THE ORKNEY ISLANDS

ISLAND LIFE

Remote and isolated, the network of rugged islands known as Orkney sit an hour’s ferry journey north from the top of Scotland. Since Viking times, people have worked hard not just carve out an existence on this wild land but to thrive. Almost constantly battered by strong winds and big waves from the Atlantic Ocean, we’re proud of our exposed location and our reliance on the sea. Our beer names are inspired by maritime themes and Orkney’s rich history, most have a deeper meaning. Every day, we at the brewery are inspired by our rugged surroundings, Orkney’s people, their culture and our beautiful, relaxed way of island life.

ROB & LEWIS HILL

VISITING THE ISLANDS

Whether landing at seaport or airport, Orkney is a spectacular place to arrive at. We make beer in a land of sandy beaches, abandoned islands, man-made causeways, historic buildings, constant wind, vertical seacliffs, sporadic hills and fertile farmland.

Owing to our latitude and the influence of the sea, Orkney summers are short and bright and our winters are long and dark. The temperature doesn’t vary by much - affording us no great summer warmth nor winter freeze. This said, the turning of the seasons is a noticeable and fuzzy-feeling time; knowing the winter winds and dark nights are coming is exciting. It’s wise to get your house in order in good time so you can sit by the fire on the first howling night with a beer and a dram and know you did your best.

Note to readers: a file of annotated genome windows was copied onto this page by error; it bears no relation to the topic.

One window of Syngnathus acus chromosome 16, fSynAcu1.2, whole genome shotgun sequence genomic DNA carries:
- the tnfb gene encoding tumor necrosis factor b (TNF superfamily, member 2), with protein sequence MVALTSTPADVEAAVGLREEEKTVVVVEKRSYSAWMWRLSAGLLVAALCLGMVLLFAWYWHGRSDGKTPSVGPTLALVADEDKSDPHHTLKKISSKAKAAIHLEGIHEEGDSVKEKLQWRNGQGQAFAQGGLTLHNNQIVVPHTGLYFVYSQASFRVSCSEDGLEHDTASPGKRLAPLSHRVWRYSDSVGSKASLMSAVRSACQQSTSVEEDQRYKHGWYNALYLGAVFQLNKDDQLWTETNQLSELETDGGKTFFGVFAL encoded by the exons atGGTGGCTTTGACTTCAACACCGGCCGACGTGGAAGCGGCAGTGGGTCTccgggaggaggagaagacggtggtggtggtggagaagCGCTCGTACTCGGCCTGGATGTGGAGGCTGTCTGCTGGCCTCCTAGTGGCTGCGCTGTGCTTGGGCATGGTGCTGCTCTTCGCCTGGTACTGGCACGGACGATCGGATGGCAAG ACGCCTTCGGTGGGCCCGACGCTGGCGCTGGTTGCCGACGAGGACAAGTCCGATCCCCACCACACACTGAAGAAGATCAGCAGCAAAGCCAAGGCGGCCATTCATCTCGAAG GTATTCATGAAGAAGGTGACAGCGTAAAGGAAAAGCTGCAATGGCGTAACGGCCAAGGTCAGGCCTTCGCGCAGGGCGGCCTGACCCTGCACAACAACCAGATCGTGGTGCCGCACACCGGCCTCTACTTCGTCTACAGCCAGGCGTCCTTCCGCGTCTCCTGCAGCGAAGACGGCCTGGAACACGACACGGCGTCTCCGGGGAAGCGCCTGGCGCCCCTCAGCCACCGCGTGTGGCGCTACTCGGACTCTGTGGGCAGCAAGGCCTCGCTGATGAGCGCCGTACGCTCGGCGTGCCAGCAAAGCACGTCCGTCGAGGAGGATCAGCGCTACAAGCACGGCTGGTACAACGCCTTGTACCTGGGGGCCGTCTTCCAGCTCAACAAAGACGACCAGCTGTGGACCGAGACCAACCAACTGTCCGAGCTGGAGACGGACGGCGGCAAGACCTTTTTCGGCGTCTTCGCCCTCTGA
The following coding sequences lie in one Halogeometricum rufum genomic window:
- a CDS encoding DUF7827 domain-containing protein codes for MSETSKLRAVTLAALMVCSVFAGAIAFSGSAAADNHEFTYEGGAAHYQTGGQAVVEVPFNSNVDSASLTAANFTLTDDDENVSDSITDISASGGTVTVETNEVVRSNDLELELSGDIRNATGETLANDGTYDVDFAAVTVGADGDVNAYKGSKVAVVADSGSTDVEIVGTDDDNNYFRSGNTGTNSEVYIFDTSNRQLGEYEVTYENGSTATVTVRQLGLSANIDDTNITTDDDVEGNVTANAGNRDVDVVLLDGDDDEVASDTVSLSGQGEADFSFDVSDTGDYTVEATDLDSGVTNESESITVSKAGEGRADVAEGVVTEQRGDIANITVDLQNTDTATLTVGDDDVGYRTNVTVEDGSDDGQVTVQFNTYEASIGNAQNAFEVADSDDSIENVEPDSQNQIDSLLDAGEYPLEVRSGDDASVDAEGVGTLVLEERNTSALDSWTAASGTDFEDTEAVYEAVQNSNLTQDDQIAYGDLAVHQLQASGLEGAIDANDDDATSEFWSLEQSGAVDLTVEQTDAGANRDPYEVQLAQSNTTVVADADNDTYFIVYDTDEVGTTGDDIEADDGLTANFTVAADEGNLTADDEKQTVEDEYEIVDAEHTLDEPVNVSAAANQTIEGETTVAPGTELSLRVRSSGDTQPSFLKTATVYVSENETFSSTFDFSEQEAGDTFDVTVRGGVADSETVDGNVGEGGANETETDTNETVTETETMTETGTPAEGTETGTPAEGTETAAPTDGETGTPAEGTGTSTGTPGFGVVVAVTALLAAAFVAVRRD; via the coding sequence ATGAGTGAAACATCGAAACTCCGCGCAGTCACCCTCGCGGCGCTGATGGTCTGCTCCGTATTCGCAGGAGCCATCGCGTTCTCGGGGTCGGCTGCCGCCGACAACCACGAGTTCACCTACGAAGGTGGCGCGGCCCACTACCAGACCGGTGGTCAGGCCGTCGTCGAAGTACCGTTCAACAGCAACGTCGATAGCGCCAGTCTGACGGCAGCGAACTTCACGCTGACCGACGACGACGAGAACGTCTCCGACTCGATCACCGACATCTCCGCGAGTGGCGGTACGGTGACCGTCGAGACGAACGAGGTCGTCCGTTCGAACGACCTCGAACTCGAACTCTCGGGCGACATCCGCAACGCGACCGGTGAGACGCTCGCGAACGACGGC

THE HISTORY

Orkney has a rich history that dates back over 8,000 years. Over the centuries many of the communities that have lived on the islands have left their mark with ancient standing stone circles and villages still visible to this day. The area is shrouded in viking folklore with many sites scattered across the island, with more revealing themselves after the islands ferocious storms pass through. In more recent history the natural sheltered bay of Scapa Flow has been a major strategic location for the British Navy during both world wars. The Flow is now a mecca for sports divers who come to explore what remains of the scuttled German WWI fleet.